The most common cause of SSI is Staphylococcus aureus. Methicillin-resistant S. aureus (MRSA) has emerged as the most common pathogen causing invasive SSI. The prevalence of MRSA SSI increased from less than 15% in 2000 to 20% by 2005.4 MRSA SSI is associated with a significant adverse attributable effect on the patient and on the healthcare system. Identifying at-risk populations for MRSA SSI is particularly important, because routine preoperative antimicrobial prophylaxis does not cover MRSA, and specific interventions can be designed to prevent MRSA SSI.
Data pertaining to risk factors for MRSA SSI in the general population have been recently published; specific risk factors included lack of independence with activities of daily living (ADLs) and prolonged duration of surgery,5 but to the authors' knowledge, no study has examined risk factors of SSI caused by MRSA exclusively in elderly patients. Thus, the objective of the current study was to identify risk factors for MRSA SSI specifically in older adults.
Study Design and Study Population
This was a retrospective nested case–case–control study. The study population was a subset of patients from a larger cohort study that was designed to assess the epidemiological outcomes of patients with SSI due to S. aureus.5 Study hospitals included Duke University Medical Center (a 750-bed tertiary care hospital) and six community hospitals that are members of the Duke Infection Control Outreach Network in North Carolina and Virginia (bed size range 102–305, mean 208). Patients were included in the study if they underwent surgery between January 1, 1998, and April 1, 2003. All study patients were aged 65 and older.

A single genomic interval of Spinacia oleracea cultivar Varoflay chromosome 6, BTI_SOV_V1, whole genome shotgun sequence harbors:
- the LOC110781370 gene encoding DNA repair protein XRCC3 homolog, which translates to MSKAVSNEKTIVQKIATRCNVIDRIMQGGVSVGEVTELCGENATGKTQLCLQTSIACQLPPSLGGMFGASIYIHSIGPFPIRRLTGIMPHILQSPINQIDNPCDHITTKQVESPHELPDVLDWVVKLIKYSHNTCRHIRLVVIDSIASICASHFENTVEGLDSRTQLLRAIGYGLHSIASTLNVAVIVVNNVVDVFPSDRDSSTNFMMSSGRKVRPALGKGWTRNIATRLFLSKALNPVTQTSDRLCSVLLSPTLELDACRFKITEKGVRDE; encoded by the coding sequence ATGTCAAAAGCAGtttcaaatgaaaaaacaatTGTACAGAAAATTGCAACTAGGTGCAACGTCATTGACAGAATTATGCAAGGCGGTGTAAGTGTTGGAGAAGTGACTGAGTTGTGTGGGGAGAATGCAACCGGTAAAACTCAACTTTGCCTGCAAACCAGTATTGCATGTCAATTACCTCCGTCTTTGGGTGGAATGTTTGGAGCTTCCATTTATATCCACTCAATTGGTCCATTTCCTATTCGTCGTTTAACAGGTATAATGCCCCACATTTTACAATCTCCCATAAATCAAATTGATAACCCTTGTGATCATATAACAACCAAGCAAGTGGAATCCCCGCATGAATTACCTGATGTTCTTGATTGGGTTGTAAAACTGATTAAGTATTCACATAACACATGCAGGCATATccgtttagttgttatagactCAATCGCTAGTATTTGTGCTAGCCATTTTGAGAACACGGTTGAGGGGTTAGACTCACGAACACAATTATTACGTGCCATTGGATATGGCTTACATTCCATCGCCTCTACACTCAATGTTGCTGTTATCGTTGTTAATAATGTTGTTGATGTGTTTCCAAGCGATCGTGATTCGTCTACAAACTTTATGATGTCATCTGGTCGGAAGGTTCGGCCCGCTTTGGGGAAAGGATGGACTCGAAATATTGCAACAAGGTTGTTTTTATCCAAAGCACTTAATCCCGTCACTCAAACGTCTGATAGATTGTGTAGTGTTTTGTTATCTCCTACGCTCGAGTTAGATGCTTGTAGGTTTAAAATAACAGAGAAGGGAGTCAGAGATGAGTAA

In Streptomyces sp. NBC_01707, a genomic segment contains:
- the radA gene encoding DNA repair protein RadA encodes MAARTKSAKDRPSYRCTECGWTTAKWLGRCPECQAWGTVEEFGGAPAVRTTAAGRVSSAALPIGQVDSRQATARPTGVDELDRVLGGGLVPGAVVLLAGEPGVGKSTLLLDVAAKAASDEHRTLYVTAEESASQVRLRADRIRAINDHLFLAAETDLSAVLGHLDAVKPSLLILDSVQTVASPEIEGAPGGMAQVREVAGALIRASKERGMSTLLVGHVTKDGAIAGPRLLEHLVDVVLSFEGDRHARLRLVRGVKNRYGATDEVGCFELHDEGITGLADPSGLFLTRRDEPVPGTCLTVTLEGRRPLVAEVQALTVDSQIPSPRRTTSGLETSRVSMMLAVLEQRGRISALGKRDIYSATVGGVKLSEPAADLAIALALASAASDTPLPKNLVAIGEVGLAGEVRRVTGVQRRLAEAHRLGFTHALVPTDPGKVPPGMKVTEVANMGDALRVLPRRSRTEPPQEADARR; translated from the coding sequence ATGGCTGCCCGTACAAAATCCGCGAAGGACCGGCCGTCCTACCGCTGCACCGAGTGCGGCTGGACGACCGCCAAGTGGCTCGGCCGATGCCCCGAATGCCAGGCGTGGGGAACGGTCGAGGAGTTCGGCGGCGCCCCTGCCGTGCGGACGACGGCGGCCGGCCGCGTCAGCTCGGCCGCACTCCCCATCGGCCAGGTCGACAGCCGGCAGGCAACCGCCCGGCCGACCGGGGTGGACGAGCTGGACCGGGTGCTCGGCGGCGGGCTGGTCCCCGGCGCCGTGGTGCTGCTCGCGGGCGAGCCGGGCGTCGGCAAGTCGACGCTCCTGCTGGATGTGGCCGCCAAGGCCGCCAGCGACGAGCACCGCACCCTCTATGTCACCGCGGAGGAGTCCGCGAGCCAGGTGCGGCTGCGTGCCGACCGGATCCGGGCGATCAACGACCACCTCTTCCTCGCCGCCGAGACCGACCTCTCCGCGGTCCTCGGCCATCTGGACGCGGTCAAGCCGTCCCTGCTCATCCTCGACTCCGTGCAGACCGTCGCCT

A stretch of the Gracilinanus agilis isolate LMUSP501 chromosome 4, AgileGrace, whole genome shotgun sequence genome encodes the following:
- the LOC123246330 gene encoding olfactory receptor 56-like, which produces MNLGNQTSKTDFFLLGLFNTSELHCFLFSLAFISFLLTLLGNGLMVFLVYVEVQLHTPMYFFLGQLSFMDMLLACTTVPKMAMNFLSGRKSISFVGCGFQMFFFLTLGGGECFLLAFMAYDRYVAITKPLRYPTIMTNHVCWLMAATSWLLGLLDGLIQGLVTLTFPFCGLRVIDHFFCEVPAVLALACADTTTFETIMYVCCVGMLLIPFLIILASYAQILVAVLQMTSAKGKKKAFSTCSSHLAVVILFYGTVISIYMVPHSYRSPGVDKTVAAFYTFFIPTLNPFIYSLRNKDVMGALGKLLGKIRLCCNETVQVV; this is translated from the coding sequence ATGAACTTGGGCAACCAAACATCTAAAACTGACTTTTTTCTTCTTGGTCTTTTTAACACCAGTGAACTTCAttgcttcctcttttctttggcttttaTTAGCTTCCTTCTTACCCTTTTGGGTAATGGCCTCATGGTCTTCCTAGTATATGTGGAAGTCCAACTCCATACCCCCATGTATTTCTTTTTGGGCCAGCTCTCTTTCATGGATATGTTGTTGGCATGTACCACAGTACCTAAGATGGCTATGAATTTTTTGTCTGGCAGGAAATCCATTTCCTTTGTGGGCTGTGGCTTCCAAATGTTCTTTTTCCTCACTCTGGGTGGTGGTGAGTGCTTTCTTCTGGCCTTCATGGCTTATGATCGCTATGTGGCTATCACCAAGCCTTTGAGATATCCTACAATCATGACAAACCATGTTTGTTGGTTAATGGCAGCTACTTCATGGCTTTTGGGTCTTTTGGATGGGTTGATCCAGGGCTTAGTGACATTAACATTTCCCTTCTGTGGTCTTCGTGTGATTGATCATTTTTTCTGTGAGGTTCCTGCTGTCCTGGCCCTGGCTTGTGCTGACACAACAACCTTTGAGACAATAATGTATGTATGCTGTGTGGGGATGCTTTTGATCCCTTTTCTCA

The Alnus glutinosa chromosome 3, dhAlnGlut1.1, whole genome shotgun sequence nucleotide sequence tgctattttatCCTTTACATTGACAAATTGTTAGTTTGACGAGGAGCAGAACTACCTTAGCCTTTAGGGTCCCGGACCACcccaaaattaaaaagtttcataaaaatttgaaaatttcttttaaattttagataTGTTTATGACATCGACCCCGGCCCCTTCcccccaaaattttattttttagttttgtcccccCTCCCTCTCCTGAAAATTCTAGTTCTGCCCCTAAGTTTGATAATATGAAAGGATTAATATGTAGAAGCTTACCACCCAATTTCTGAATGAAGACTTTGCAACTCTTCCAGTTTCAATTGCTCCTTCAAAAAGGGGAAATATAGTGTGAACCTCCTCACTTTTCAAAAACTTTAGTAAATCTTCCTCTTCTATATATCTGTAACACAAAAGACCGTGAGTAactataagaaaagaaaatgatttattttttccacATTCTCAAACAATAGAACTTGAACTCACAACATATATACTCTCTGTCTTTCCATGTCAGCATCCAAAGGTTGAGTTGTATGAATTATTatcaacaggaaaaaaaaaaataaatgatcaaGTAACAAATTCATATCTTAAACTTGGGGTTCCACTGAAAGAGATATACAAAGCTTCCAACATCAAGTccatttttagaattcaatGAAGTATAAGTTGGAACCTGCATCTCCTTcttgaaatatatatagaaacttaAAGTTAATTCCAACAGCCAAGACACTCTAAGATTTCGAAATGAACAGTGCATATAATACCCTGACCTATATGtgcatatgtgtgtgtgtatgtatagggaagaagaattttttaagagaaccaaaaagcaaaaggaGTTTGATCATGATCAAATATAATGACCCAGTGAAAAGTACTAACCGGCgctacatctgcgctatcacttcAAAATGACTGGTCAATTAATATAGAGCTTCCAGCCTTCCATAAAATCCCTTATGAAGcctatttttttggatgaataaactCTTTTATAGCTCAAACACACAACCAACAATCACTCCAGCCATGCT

Cases were patients who developed MRSA SSI. Two groups of control patients were studied. Infection control practitioners prospectively identified case patients with MRSA SSI and control patients with SSI due to methicillin-susceptible S. aureus (MSSA) using standard criteria from the Centers for Disease Control and Prevention (CDC) and National Nosocomial Infection Surveillance System (NNIS).6 Surveillance methods were the same in all study hospitals. SSI was identified through a combination of review of microbiology culture reports, screening of operative patients for readmission to the hospital after surgery, and clinical rounds by infection control practitioners. In addition, questionnaires were provided to surgeons to help identify SSIs that occurred after discharge.5
The first control group included uninfected patients who underwent surgery and did not develop SSIs, as confirmed by chart review and record of microbiology laboratories. Uninfected controls were frequency matched to cases according to procedure type, year, and hospital in a 1:1 ratio. The second control group included patients who developed MSSA SSI. Infection control practitioners prospectively identified control patients with MSSA SSI using the same standard CDC and NNIS criteria and procedures as used to identify MRSA SSI as noted above.6